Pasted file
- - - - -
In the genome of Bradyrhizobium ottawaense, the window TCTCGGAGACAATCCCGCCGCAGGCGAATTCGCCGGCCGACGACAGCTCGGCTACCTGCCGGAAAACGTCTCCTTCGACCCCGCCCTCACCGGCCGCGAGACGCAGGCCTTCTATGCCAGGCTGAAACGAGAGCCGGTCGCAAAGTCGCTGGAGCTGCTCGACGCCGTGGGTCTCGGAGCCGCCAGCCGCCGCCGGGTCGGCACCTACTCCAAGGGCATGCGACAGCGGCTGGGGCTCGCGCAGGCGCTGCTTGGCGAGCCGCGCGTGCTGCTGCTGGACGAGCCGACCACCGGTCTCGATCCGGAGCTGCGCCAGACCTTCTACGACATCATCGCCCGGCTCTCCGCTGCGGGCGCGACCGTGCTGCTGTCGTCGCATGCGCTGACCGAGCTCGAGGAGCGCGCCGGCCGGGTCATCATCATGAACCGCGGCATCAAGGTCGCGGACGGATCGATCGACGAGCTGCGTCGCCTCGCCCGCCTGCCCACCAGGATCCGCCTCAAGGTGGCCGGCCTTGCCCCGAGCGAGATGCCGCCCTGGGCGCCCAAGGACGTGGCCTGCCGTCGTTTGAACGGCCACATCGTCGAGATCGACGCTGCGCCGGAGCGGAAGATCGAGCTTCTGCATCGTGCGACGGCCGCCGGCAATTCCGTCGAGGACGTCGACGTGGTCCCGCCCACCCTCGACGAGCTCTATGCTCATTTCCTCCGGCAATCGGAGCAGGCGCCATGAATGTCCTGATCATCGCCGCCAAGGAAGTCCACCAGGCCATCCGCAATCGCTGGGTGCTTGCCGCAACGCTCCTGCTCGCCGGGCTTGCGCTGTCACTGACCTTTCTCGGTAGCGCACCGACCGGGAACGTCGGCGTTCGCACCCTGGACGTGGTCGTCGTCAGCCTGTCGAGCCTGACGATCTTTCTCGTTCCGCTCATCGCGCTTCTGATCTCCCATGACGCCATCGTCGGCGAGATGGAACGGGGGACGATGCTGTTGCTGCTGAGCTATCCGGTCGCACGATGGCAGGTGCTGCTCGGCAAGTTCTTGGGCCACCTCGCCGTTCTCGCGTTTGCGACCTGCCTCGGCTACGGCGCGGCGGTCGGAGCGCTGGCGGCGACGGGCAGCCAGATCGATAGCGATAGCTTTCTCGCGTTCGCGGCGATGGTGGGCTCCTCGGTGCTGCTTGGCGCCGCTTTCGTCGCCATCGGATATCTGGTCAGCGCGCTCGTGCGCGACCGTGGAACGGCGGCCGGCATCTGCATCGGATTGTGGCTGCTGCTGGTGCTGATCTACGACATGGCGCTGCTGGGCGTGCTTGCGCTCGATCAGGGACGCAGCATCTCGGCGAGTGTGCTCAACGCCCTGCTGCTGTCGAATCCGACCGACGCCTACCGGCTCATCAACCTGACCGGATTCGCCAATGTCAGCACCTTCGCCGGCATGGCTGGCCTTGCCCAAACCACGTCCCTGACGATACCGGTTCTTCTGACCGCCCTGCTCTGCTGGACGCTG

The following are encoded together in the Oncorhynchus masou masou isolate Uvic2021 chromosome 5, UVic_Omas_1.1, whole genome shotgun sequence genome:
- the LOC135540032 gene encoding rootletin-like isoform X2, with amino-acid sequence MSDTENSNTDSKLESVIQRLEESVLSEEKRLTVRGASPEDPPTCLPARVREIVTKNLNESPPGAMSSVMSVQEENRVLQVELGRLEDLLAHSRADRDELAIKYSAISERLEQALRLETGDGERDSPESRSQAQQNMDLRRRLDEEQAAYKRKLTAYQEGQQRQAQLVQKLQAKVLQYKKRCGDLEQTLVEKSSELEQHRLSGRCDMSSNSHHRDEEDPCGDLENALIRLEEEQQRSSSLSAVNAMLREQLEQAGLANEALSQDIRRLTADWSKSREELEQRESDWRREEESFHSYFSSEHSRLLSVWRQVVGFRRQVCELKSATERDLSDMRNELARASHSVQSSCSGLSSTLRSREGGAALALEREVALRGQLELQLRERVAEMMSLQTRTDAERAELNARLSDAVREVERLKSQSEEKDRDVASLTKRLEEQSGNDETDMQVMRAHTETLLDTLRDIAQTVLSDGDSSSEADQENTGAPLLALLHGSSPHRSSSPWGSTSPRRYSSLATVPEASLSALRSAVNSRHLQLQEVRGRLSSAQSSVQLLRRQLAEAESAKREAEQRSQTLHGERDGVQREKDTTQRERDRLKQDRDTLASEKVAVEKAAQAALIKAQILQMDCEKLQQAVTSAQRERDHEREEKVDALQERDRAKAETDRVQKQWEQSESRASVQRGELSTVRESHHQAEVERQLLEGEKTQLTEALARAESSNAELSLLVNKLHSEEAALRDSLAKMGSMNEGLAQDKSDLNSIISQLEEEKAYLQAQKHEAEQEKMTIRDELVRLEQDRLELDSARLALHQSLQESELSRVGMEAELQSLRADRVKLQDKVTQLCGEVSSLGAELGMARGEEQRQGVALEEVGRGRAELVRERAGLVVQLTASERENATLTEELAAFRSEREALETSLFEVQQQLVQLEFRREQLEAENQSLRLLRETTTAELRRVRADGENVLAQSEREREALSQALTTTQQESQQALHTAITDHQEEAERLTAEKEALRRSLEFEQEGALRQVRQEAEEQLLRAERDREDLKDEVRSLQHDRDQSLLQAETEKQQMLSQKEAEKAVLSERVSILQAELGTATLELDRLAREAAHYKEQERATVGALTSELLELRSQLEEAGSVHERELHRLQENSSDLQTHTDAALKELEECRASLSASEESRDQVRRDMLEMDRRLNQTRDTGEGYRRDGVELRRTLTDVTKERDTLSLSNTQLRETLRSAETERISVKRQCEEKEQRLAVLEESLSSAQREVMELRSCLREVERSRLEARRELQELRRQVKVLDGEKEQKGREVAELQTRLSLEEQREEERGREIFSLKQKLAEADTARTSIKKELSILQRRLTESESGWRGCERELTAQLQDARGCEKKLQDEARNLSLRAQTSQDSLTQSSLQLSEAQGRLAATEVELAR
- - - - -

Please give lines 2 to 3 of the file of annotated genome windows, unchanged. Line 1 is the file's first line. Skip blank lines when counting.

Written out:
The following are encoded together in the Oncorhynchus masou masou isolate Uvic2021 chromosome 5, UVic_Omas_1.1, whole genome shotgun sequence genome:
- the LOC135540032 gene encoding rootletin-like isoform X2, with amino-acid sequence MSDTENSNTDSKLESVIQRLEESVLSEEKRLTVRGASPEDPPTCLPARVREIVTKNLNESPPGAMSSVMSVQEENRVLQVELGRLEDLLAHSRADRDELAIKYSAISERLEQALRLETGDGERDSPESRSQAQQNMDLRRRLDEEQAAYKRKLTAYQEGQQRQAQLVQKLQAKVLQYKKRCGDLEQTLVEKSSELEQHRLSGRCDMSSNSHHRDEEDPCGDLENALIRLEEEQQRSSSLSAVNAMLREQLEQAGLANEALSQDIRRLTADWSKSREELEQRESDWRREEESFHSYFSSEHSRLLSVWRQVVGFRRQVCELKSATERDLSDMRNELARASHSVQSSCSGLSSTLRSREGGAALALEREVALRGQLELQLRERVAEMMSLQTRTDAERAELNARLSDAVREVERLKSQSEEKDRDVASLTKRLEEQSGNDETDMQVMRAHTETLLDTLRDIAQTVLSDGDSSSEADQENTGAPLLALLHGSSPHRSSSPWGSTSPRRYSSLATVPEASLSALRSAVNSRHLQLQEVRGRLSSAQSSVQLLRRQLAEAESAKREAEQRSQTLHGERDGVQREKDTTQRERDRLKQDRDTLASEKVAVEKAAQAALIKAQILQMDCEKLQQAVTSAQRERDHEREEKVDALQERDRAKAETDRVQKQWEQSESRASVQRGELSTVRESHHQAEVERQLLEGEKTQLTEALARAESSNAELSLLVNKLHSEEAALRDSLAKMGSMNEGLAQDKSDLNSIISQLEEEKAYLQAQKHEAEQEKMTIRDELVRLEQDRLELDSARLALHQSLQESELSRVGMEAELQSLRADRVKLQDKVTQLCGEVSSLGAELGMARGEEQRQGVALEEVGRGRAELVRERAGLVVQLTASERENATLTEELAAFRSEREALETSLFEVQQQLVQLEFRREQLEAENQSLRLLRETTTAELRRVRADGENVLAQSEREREALSQALTTTQQESQQALHTAITDHQEEAERLTAEKEALRRSLEFEQEGALRQVRQEAEEQLLRAERDREDLKDEVRSLQHDRDQSLLQAETEKQQMLSQKEAEKAVLSERVSILQAELGTATLELDRLAREAAHYKEQERATVGALTSELLELRSQLEEAGSVHERELHRLQENSSDLQTHTDAALKELEECRASLSASEESRDQVRRDMLEMDRRLNQTRDTGEGYRRDGVELRRTLTDVTKERDTLSLSNTQLRETLRSAETERISVKRQCEEKEQRLAVLEESLSSAQREVMELRSCLREVERSRLEARRELQELRRQVKVLDGEKEQKGREVAELQTRLSLEEQREEERGREIFSLKQKLAEADTARTSIKKELSILQRRLTESESGWRGCERELTAQLQDARGCEKKLQDEARNLSLRAQTSQDSLTQSSLQLSEAQGRLAATEVELAR